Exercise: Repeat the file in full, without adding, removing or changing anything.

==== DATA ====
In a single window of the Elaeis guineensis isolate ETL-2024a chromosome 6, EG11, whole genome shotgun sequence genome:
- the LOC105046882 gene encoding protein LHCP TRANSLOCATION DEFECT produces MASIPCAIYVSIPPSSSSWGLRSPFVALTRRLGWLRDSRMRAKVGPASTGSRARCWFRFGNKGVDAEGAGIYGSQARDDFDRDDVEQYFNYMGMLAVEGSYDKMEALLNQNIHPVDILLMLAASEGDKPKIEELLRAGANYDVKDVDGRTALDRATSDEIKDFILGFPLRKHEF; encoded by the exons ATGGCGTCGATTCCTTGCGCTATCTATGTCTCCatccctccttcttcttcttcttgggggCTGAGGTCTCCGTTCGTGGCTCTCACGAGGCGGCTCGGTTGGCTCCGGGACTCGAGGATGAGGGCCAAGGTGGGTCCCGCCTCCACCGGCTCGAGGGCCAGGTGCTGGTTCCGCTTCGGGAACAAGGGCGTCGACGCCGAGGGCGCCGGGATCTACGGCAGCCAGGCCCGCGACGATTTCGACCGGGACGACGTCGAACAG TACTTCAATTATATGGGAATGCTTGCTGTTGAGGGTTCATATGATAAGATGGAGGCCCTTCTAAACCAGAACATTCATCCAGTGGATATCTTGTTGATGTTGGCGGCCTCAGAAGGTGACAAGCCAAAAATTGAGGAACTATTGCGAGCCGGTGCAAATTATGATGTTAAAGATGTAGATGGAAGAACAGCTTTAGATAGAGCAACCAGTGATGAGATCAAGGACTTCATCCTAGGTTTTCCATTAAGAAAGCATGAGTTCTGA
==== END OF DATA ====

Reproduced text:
In a single window of the Elaeis guineensis isolate ETL-2024a chromosome 6, EG11, whole genome shotgun sequence genome:
- the LOC105046882 gene encoding protein LHCP TRANSLOCATION DEFECT produces MASIPCAIYVSIPPSSSSWGLRSPFVALTRRLGWLRDSRMRAKVGPASTGSRARCWFRFGNKGVDAEGAGIYGSQARDDFDRDDVEQYFNYMGMLAVEGSYDKMEALLNQNIHPVDILLMLAASEGDKPKIEELLRAGANYDVKDVDGRTALDRATSDEIKDFILGFPLRKHEF; encoded by the exons ATGGCGTCGATTCCTTGCGCTATCTATGTCTCCatccctccttcttcttcttcttgggggCTGAGGTCTCCGTTCGTGGCTCTCACGAGGCGGCTCGGTTGGCTCCGGGACTCGAGGATGAGGGCCAAGGTGGGTCCCGCCTCCACCGGCTCGAGGGCCAGGTGCTGGTTCCGCTTCGGGAACAAGGGCGTCGACGCCGAGGGCGCCGGGATCTACGGCAGCCAGGCCCGCGACGATTTCGACCGGGACGACGTCGAACAG TACTTCAATTATATGGGAATGCTTGCTGTTGAGGGTTCATATGATAAGATGGAGGCCCTTCTAAACCAGAACATTCATCCAGTGGATATCTTGTTGATGTTGGCGGCCTCAGAAGGTGACAAGCCAAAAATTGAGGAACTATTGCGAGCCGGTGCAAATTATGATGTTAAAGATGTAGATGGAAGAACAGCTTTAGATAGAGCAACCAGTGATGAGATCAAGGACTTCATCCTAGGTTTTCCATTAAGAAAGCATGAGTTCTGA